It’s hard work to grow marketable trees successfully. Farmers spend a lot of time carefully trimming the trees to get that ideal cone shape. In spring and summer, common pests like wasps and worms have to be removed. On a pesticide-free farm, this means picking off bugs and fungi by hand. The changing climate is making farmers’ job even harder. Dry conditions are bad for tree growth because evergreens need a lot of water to thrive, and some farms’ crops have suffered. Pea Ridge Forest, located in Hermann, Missouri, is a popular destination for St. Louis families who want to choose and cut their tree on-site at a farm. At Pea Ridge, the dry summers and mild winters of recent years have made it increasingly difficult to grow successful crops of Christmas trees. This year, the farm bolstered their own crop with trees shipped from Michigan and the Carolinas.

In colder climates like those, it’s much easier to grow fir trees. Growing firs here in Missouri takes lots of extra water, sometimes even the installation of irrigation systems. It’s much easier to grow pine trees here, so the Scotch pine in particular is a popular choice for Missouri farmers and their customers. Pine trees are the most resistant to warmth and dryness, which also means they’ll hold their needles the longest after they’re cut. Our homes are way too hot and dry for an evergreen’s liking, so it’s good to take this into consideration when you’re thinking about what kind of tree you want and how long you want to have it displayed. Firs will hold their needles second-longest after the pines, and the spruces come in last.

Inevitably every year comes the twinge of sadness when you must take down the Christmas decorations, and the tree along with them. Most of our decorations are packed away safely for the next year. It’s only our live Christmas trees to which we must say a permanent goodbye. But while the ornaments and ceramic Santa Claus sleep packed away and useless til next winter, the Christmas tree makes itself useful in a new way. It can be turned to mulch for next year’s garden. It can be burned as firewood. If you want to provide winter shelter for birds and rabbits, you can lay it down in your backyard and leave the strings of popcorn for them to eat. You can also donate your tree to be recycled by one of the city parks. 

Even if you don’t make practical use of your tree, the last Christmas gift you give each year is to return a real tree to the earth from which you cut it. No matter where the tree ends up, it will rot away and give back to the earth the gift of the nutrients it borrowed while it was living. And this period of decomposing and giving back will last long past its fleeting moment of glory in your bright front window.

Unpredictable December

December is a month that reminds us that we can’t anticipate everything. This year it began with snow, ice, and a bitter cold that’s faded now into rain, fog, and a mild chill more reminiscent of fall than winter. Comforting as it is to enjoy the warmer days or stay cozied up inside, everybody’s bound to be caught by surprise sometime this winter. Early this month, a spit of unforecasted sleet caused a midday exodus from the Missouri Botanical Garden. A woman ran for her car with her child so stiffly bundled in a puffy pink coat that she bounced helplessly on her mother’s shoulders. A middle-aged man hunched headfirst into the wind. He plowed on forward, slow and steady, looking not surprised by the weather, but personally offended. A group of brightly-dressed third-graders marched in a long, trailing line behind their steadfast teacher. She walked with calm posture and her head held high, a quiet “don’t-you-dare” as she led them back towards the school nearby. The children, bouncing and laughing, seemed hardly to notice the spitting sleet.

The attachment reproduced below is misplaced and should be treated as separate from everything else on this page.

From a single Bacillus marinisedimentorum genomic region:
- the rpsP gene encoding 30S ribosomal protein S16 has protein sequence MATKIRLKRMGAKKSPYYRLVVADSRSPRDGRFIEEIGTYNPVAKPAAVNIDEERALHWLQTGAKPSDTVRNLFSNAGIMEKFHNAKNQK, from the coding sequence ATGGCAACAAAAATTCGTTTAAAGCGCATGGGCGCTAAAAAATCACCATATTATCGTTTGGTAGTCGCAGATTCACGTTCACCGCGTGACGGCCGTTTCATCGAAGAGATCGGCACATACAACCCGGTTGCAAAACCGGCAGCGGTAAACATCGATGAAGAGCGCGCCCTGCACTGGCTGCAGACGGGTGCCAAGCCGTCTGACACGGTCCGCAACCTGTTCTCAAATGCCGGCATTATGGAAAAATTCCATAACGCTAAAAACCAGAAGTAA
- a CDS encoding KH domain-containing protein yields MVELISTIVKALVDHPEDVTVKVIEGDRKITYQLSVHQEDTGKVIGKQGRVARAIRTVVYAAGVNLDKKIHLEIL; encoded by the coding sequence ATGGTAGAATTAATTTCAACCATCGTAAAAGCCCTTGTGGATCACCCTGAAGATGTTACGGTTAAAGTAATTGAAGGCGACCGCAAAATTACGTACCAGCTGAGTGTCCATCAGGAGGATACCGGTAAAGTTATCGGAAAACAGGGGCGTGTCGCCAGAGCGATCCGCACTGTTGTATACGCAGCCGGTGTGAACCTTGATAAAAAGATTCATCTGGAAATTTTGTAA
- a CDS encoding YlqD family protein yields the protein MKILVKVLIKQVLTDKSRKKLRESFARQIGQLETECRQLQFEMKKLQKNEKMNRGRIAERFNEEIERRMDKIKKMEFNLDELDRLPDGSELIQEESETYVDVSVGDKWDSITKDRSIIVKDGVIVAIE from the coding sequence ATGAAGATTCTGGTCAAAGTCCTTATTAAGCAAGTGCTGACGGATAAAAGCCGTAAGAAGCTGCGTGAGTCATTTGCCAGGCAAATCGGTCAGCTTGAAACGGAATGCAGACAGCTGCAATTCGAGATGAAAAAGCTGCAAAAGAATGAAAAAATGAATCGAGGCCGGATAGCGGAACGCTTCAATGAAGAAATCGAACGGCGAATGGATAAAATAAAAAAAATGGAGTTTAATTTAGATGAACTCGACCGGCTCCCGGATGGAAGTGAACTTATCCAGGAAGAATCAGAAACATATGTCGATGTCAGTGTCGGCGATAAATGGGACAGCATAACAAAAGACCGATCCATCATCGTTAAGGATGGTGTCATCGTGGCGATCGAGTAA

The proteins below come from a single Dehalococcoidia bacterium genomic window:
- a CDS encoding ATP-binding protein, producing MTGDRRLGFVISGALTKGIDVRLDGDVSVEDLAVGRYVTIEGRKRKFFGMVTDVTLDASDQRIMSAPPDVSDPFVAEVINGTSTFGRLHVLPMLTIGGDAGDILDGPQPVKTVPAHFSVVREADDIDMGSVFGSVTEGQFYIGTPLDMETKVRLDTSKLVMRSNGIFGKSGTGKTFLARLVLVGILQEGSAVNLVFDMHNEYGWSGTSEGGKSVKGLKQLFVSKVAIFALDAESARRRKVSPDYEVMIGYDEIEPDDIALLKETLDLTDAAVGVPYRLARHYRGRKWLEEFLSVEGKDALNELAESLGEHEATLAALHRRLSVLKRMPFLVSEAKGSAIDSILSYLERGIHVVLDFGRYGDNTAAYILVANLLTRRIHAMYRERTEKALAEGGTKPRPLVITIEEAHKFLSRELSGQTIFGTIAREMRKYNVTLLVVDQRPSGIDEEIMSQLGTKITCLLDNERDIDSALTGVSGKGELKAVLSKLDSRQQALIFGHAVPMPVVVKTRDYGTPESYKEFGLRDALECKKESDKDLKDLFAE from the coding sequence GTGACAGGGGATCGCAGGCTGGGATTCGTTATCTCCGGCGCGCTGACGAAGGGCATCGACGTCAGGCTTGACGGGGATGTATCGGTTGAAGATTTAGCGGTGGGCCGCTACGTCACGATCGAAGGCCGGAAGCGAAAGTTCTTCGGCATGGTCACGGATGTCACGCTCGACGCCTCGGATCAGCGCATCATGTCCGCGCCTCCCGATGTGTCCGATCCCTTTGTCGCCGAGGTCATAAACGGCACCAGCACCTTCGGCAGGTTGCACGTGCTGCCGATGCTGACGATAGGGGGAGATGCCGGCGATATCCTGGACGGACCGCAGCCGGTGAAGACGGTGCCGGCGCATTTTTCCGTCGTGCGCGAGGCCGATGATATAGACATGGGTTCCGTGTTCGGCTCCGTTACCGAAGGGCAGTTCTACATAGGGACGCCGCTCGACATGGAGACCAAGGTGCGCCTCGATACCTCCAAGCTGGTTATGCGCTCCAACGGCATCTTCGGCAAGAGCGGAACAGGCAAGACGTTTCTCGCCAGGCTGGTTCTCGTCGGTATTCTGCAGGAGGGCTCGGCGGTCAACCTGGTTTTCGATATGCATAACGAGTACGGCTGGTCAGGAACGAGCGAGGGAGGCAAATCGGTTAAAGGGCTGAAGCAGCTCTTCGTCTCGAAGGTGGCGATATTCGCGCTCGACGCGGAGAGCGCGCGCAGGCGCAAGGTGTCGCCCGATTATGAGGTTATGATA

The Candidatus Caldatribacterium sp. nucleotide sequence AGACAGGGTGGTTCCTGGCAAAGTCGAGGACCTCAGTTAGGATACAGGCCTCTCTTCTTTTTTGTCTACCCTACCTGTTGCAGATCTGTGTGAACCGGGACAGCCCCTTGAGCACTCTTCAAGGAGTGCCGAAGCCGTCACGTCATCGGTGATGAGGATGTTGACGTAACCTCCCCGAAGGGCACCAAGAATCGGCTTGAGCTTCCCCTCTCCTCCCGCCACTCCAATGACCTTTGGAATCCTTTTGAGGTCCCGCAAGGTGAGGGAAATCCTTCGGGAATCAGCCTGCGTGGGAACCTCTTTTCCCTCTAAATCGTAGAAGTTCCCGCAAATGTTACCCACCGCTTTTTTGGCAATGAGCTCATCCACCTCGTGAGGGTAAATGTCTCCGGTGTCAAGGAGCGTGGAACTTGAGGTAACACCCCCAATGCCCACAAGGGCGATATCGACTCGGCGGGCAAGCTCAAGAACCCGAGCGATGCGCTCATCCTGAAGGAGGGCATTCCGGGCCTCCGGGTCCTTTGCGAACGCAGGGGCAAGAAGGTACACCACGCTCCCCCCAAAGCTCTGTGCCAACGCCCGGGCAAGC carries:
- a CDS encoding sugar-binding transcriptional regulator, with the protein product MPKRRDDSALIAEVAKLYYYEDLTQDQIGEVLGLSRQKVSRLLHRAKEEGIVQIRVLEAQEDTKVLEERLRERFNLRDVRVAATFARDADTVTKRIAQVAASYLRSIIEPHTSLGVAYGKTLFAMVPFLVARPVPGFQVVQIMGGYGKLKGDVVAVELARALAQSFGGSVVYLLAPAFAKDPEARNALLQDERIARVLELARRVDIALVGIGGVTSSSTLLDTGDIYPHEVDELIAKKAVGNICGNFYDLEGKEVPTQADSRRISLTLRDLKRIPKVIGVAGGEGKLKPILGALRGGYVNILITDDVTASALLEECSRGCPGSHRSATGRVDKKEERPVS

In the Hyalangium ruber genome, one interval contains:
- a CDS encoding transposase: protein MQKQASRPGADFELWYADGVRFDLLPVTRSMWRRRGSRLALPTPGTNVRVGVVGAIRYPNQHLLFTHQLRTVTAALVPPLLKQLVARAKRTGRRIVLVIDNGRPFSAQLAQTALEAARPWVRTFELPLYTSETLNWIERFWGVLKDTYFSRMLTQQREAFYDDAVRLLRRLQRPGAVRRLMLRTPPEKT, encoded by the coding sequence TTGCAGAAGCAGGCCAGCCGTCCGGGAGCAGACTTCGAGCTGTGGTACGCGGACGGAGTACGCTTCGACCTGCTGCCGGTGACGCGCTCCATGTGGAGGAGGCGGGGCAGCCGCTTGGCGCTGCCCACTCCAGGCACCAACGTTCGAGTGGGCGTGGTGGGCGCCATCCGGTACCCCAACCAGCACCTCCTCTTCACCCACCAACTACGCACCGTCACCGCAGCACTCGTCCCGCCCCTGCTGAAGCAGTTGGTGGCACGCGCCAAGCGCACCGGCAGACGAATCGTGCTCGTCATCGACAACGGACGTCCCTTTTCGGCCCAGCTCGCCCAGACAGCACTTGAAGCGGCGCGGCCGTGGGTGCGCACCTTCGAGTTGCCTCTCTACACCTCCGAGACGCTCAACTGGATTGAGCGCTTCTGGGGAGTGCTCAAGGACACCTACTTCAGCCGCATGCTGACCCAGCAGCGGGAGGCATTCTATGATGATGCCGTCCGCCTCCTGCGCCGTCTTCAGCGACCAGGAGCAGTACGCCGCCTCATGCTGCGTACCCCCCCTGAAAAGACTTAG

Winters in St. Louis are like this: unpredictable. The average amount of snowfall in December is 4.4 inches, but that number doesn’t reflect the wide range of each year on record. It isn’t unusual to get less than an inch of snow in December, nor is it unusual to get close to eight inches. And the average low temperature doesn’t usually get too cold until January, but anyone who’s lived here awhile knows that there’s plenty chance of a plummet at any moment. Missouri’s climate is notorious for being all over the place, and so many things besides the cold can make for a fiercer winter: the bitter wind racing between the buildings downtown and creaking the old, tired trees; sharp little sleet pellets biting at the face; the dry winter air cracking the fingers and palms of a people so used to sauna-like summers. And yet, a week out, many of us are checking the forecast and crossing our fingers for a cold, snowy Christmas Eve.

Maybe that’s why the old, familiar traditions of the holidays feel so comforting and warm. In the face of the cold outside and the uncertainty of an upcoming new year, we treasure this holiday for which our oldest friends and closest family members will gather together and do those things which we have always done. That’s why a warm Christmas Day in St. Louis always feels unsavory even to those who hate the cold the most—even if it’s just for a day each year, we want to feel that there is a supernatural warmth that comes from sharing gifts and customs with the people we care about in spite of the harshness of the world outside. As for whether we’ll get a cold and snowy Christmas this year, there’s not much to do but wait and see.